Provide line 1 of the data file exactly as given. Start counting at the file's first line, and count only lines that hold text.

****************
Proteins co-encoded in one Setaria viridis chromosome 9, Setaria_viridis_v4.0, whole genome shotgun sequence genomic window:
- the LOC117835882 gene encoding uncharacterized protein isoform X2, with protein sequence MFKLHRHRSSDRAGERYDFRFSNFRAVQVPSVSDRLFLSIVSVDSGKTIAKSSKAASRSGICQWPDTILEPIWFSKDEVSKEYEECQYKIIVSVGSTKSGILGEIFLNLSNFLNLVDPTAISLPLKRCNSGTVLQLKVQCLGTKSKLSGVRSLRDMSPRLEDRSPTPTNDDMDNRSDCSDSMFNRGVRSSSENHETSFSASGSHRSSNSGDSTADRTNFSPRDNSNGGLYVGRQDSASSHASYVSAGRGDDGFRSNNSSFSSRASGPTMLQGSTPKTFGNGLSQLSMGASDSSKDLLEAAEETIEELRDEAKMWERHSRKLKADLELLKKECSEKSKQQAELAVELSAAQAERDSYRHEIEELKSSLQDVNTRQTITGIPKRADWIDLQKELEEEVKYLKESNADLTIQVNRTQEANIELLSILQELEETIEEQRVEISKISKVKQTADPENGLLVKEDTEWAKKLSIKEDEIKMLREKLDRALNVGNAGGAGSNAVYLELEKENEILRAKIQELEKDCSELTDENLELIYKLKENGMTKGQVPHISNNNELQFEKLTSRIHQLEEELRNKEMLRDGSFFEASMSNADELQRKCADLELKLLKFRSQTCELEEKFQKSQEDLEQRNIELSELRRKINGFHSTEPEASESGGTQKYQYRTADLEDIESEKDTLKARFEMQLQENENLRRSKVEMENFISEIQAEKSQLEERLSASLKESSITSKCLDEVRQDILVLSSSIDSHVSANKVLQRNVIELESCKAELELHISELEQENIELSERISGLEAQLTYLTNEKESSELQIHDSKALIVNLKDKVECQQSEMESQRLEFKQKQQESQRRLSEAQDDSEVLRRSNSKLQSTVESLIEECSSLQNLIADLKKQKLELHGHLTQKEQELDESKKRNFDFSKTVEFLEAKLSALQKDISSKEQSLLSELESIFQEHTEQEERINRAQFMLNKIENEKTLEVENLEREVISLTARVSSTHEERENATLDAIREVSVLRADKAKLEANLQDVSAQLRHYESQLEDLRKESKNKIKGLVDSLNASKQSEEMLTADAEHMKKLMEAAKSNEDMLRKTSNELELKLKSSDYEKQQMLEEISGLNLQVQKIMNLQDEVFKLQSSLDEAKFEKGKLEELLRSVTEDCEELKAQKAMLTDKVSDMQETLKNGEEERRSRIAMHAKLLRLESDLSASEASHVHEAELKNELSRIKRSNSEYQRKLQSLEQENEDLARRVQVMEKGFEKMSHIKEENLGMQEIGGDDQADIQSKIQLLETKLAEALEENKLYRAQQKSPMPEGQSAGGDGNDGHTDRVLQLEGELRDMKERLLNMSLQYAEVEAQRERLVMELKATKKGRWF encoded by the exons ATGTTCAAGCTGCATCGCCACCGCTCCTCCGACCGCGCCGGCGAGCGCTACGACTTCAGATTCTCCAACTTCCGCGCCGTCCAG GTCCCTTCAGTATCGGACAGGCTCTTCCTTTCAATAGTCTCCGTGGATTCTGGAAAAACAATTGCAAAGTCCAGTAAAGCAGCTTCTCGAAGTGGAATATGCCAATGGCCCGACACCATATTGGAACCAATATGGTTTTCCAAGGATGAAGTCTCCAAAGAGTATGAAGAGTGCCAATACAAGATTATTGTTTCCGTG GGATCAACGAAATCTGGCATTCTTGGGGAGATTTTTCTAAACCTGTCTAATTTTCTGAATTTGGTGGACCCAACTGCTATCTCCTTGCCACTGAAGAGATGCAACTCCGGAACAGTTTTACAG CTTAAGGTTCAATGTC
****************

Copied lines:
Proteins co-encoded in one Setaria viridis chromosome 9, Setaria_viridis_v4.0, whole genome shotgun sequence genomic window: